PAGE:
Pamukkale.jpg Cliffside Pools http://www.flickr.com/photos/jeremy_vandel/3873662379/ Vandelizer
Pamukkale is a small village to the south of the national park that is home to the mineral pools and ruins of Hierapolis.
Mineral water spilling off the edge of the cliff created these exquisite-looking mineral deposits. The Romans were inspired by the rock formations and the warm baths to create a spa city, Hierapolis, here, which is still well preserved. During the 1980s and 90s the tourism business boomed here, but the many thermal hotels threatened to destroy the site and have since been abolished. It is still possible to wade in the pools, but they haven't returned to their original depth. Swimming is possible in the Sacred Pool next to the museum.
The village centers around Cumhuriyet Meydani, Republic Square, the location of most of the restaurants. The Dolmus from Denizli stops a block north east of here. To the west is Atatürk Caddesi, with a few bars. To the south, most of the hotels are on Inönü Caddesi, off of Menderes Caddesi.
It is possible to fly to Denizli and catch a short bus to Pamukkale.
The train route to the area was closed for repairs in 2008, but there is no sign of it being reopened anytime soon.
The city is well connected on the 20-01 highway.
There are many buses to Denizli, with connections to Pamukkale by bus and many dolmuses in summer.
A car is needed to reach most sites, and may be advisable for the springs and ruins as well. As most people come to Pamukkale only for the the ruins and thermal pools, it may be possible to share a car with other visitors.
The walk from the village to the site is 2 km, within the village all things can be reached on foot.
Below weather information table belongs to Denizli.
These well preserved ruins are can't missed, including an impressive theater, the haunting octagonal Martyrium of St. Phillip the Apostle, and the ruins of a Byzantine church right next to the foundation of the Temple of Apollo. The impressive, Hierapolis Archeology Museum is also on these grounds, as well as the famous thermal pools. For more information see Hierapolis.
Former home to one of the Seven Churches of Asia mentioned in St. Paul's Book of Revelations and Cicero, before being sentenced to death by Mark Antony, a few significant ruins remain in this town for history enthusiasts. The stadium is still somewhat intact, and two theaters remain, one in better shape than the other.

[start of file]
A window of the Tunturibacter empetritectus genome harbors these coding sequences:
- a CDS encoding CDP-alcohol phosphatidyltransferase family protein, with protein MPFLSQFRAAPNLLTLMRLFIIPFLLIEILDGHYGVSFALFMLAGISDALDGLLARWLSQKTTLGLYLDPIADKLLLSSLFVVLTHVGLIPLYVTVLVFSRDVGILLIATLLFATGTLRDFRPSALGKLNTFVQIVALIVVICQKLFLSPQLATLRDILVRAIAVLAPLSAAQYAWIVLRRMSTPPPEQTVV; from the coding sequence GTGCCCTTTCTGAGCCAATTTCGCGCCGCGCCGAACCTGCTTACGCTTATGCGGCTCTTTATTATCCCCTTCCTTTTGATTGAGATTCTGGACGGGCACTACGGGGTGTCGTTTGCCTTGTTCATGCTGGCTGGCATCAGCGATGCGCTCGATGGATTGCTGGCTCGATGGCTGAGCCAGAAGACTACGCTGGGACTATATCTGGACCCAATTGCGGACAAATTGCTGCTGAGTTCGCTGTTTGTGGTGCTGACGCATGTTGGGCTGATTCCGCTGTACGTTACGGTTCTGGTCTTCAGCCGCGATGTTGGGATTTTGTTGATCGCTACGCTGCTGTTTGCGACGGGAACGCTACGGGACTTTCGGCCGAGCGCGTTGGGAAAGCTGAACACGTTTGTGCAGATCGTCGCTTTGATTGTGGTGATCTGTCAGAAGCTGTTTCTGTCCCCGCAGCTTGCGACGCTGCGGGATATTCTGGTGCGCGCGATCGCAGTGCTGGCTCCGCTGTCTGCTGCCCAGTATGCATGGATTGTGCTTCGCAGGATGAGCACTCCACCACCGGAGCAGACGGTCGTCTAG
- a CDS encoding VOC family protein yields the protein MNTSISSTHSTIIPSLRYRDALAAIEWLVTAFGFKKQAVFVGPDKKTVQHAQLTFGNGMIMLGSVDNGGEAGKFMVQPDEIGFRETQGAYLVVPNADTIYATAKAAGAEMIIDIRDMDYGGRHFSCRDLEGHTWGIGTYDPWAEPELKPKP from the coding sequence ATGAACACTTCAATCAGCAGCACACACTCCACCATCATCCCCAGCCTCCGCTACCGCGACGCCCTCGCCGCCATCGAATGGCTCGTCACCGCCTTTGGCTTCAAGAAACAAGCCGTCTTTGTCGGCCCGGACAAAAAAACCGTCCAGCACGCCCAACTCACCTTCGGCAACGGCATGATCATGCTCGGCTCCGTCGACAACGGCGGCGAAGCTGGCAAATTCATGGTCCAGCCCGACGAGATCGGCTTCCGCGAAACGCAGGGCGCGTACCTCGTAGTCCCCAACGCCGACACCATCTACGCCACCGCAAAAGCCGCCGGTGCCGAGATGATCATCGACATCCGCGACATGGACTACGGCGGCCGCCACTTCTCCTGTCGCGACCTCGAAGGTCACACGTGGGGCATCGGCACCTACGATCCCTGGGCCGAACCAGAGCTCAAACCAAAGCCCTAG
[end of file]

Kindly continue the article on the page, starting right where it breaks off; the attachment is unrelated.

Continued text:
This old caravanserai was build in the 1250s and is still in excellent condition.
admission 1.50 lira The formations in this sunken cave are another creation of the calcium spring rich waters. Visitors can also bathe in the waters here.
Other than exploring the ruins, the most popular activity is bathing in the thermal waters, especially in the often photographed Pamukkale Termal, with its submerged columns. While there is a two hour time limit, passes are rarely checked.
This town doesn't offer much in the way of food, a visitor might do just as well eating at the hotel.
Ünal Restaurant, on Menderes Caddesi, is one of the best options available, serving tradtional Turkish fast food.
Gürsoy Restaurant, on Atatürk Caddesi, has both Turkish and pasta dishes.
Han Restaurant, also on Atatürk Caddesi, serves primarily kebabs.
Visitors are advised to be cautious in Pamukkale's bars, because they are often targets for its workers.
This bar serves local drinks at reasonable prices.
This establishment has good nargile.
Beyaz Kale on Menderes Street offers decent rooms and a small pool for 20-30 lira a night for 1-2 people
Aspawa Pension on the same street offers similar rooms for 20-25 lira for 1-2 people.
Ozturk Otel-Pension on Inönü street has good air conditioning and a pool for 30 lira for a double.
Koray Hotel offers tour services and a restaurant and bar, among other things. Its doubles run 50 to 70 lira, with meals.
This city is largely agricultural.
Pamukkale University is the local school. http://pau.edu.tr/pau/
Any urgent communication should be taken care of in Denizli.
Lok for Köntülü telefon for a metered telphone.
The post office is Menderes Caddesi, five blocks south from the town center.
Wear covered shoes around the ruins, there are thorny bushes around.
There is a medical center just west of the main square on Stad Caddesi.